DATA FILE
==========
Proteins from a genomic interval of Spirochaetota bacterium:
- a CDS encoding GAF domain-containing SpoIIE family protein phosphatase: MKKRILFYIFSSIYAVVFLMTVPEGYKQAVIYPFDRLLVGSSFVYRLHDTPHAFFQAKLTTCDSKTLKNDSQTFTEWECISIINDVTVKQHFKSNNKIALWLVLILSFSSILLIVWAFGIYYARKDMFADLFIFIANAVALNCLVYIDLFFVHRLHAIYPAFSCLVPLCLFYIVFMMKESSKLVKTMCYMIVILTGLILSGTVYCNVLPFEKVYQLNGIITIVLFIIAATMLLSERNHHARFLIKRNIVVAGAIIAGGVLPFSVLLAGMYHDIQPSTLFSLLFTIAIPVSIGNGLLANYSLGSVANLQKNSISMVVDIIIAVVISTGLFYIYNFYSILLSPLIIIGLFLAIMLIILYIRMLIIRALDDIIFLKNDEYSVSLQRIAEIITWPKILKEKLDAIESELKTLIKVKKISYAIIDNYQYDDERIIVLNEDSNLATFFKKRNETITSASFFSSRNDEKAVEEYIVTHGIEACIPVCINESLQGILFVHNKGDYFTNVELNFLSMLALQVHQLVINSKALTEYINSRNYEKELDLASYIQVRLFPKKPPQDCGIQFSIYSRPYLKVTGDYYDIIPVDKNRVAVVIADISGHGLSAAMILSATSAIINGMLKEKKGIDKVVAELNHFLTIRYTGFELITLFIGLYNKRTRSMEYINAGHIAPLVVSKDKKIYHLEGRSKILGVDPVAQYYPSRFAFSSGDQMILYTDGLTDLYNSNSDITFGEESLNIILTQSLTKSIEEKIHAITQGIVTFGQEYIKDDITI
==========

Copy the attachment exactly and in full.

Proteins from a genomic interval of Spirochaetota bacterium:
- a CDS encoding GAF domain-containing SpoIIE family protein phosphatase: MKKRILFYIFSSIYAVVFLMTVPEGYKQAVIYPFDRLLVGSSFVYRLHDTPHAFFQAKLTTCDSKTLKNDSQTFTEWECISIINDVTVKQHFKSNNKIALWLVLILSFSSILLIVWAFGIYYARKDMFADLFIFIANAVALNCLVYIDLFFVHRLHAIYPAFSCLVPLCLFYIVFMMKESSKLVKTMCYMIVILTGLILSGTVYCNVLPFEKVYQLNGIITIVLFIIAATMLLSERNHHARFLIKRNIVVAGAIIAGGVLPFSVLLAGMYHDIQPSTLFSLLFTIAIPVSIGNGLLANYSLGSVANLQKNSISMVVDIIIAVVISTGLFYIYNFYSILLSPLIIIGLFLAIMLIILYIRMLIIRALDDIIFLKNDEYSVSLQRIAEIITWPKILKEKLDAIESELKTLIKVKKISYAIIDNYQYDDERIIVLNEDSNLATFFKKRNETITSASFFSSRNDEKAVEEYIVTHGIEACIPVCINESLQGILFVHNKGDYFTNVELNFLSMLALQVHQLVINSKALTEYINSRNYEKELDLASYIQVRLFPKKPPQDCGIQFSIYSRPYLKVTGDYYDIIPVDKNRVAVVIADISGHGLSAAMILSATSAIINGMLKEKKGIDKVVAELNHFLTIRYTGFELITLFIGLYNKRTRSMEYINAGHIAPLVVSKDKKIYHLEGRSKILGVDPVAQYYPSRFAFSSGDQMILYTDGLTDLYNSNSDITFGEESLNIILTQSLTKSIEEKIHAITQGIVTFGQEYIKDDITI